In 1939, Chris­t­ian joined the Ben­ny Good­man orches­tra, but the sto­ry of his audi­tion tells us as much about the elec­tric guitar’s impor­tance as it does about Christian’s play­ing. It seems that “Good­man was ini­tial­ly unim­pressed” by Christian’s strum­ming of an “unam­pli­fied rhythm gui­tar behind ‘Tea for Two.’” (hear him play the song, elec­tri­fied, below.) But when jazz impre­sario John Ham­mond snuck him and his elec­tric gui­tar onstage with Goodman’s Quin­tet lat­er at the Vic­tor Hugo Restau­rant, “Chris­t­ian matched Good­man riff for riff and impro­vised over 20 cho­rus­es. He was hired on the spot.” He could play some of Djan­go Rein­hardt’s most dif­fi­cult songs note-for-note, and “many of the fig­ures he worked into his solos evolved lat­er into Ben­ny Good­man tunes.”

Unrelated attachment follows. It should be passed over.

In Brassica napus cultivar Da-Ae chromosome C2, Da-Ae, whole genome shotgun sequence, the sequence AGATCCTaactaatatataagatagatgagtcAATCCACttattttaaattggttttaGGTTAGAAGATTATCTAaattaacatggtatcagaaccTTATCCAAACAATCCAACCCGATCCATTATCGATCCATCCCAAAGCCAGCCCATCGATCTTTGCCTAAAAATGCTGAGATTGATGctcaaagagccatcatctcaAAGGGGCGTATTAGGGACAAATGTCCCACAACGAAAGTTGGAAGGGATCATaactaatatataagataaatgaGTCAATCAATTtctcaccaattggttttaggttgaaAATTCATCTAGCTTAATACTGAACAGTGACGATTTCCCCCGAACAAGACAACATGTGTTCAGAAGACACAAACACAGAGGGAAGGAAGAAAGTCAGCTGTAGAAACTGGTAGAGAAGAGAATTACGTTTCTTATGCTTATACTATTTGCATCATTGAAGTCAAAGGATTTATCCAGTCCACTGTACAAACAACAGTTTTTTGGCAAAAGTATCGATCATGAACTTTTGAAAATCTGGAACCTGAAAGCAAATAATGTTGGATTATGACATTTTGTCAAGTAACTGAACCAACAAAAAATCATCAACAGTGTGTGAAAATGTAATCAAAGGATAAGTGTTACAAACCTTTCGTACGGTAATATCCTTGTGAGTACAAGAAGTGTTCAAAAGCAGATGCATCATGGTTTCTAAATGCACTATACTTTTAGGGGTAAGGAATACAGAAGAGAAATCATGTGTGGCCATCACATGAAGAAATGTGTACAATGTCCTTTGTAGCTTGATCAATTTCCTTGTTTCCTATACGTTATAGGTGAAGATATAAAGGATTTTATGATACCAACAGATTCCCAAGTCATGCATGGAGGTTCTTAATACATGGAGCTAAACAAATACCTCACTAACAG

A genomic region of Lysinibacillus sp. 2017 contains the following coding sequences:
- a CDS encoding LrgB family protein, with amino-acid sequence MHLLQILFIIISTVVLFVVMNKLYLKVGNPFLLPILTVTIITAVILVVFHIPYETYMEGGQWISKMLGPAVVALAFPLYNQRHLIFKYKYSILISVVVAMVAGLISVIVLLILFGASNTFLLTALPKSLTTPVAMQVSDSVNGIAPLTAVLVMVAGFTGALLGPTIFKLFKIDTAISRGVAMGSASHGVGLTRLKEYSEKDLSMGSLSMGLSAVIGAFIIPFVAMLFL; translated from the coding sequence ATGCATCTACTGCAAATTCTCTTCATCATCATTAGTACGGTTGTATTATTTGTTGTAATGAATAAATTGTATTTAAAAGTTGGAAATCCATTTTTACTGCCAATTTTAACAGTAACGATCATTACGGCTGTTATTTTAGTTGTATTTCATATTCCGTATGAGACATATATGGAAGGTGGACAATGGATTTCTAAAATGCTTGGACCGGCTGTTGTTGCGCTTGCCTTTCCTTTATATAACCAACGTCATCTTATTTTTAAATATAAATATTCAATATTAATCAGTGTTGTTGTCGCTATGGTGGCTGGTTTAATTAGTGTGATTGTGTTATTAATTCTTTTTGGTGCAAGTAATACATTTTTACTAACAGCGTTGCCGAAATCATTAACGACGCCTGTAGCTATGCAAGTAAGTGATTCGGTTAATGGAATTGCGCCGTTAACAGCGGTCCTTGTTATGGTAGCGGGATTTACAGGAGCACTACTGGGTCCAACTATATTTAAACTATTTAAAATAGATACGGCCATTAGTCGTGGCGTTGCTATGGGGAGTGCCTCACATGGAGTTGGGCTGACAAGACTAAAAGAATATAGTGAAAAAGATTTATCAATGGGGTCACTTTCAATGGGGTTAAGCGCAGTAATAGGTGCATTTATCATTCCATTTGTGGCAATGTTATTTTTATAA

“Some argue he wasn’t the first” elec­tric soloist, writes the site Jus­tice through Music, but “he made the elec­tric gui­tar lead solo ‘pop­u­lar,’ and in essence ‘invent­ed’ it,” lead­ing the way for “Eric Clap­ton, Jim­my Page, Bud­dy Guy, Eddie Van Halen and all the great gui­tar shred­ders.” Jazz crit­ic Kevin White­head agrees, telling Ter­ry Gross that Chris­t­ian “was the sin­gle great­est influ­ence on the sig­na­ture 20th cen­tu­ry instru­ment, the elec­tric gui­tar, even though he died at age 25 and did all his record­ing in under two years.”

Begin­ning in his home­town of Okla­homa City as a ukulele play­er, Chris­t­ian picked up many of his “sling­shot rhythms” on the gui­tar from sax­o­phon­ist Lester Young (hear him play with Young just above). “Ampli­fied slide gui­tarists in white west­ern swing bands showed Chris­t­ian how elec­tric gui­tar could project,” White­head notes. “He wasn’t the first elec­tric pick­er who played on the frets. He dug Chica­go pio­neer George Barnes. But Chris­t­ian had the most impos­ing sound.”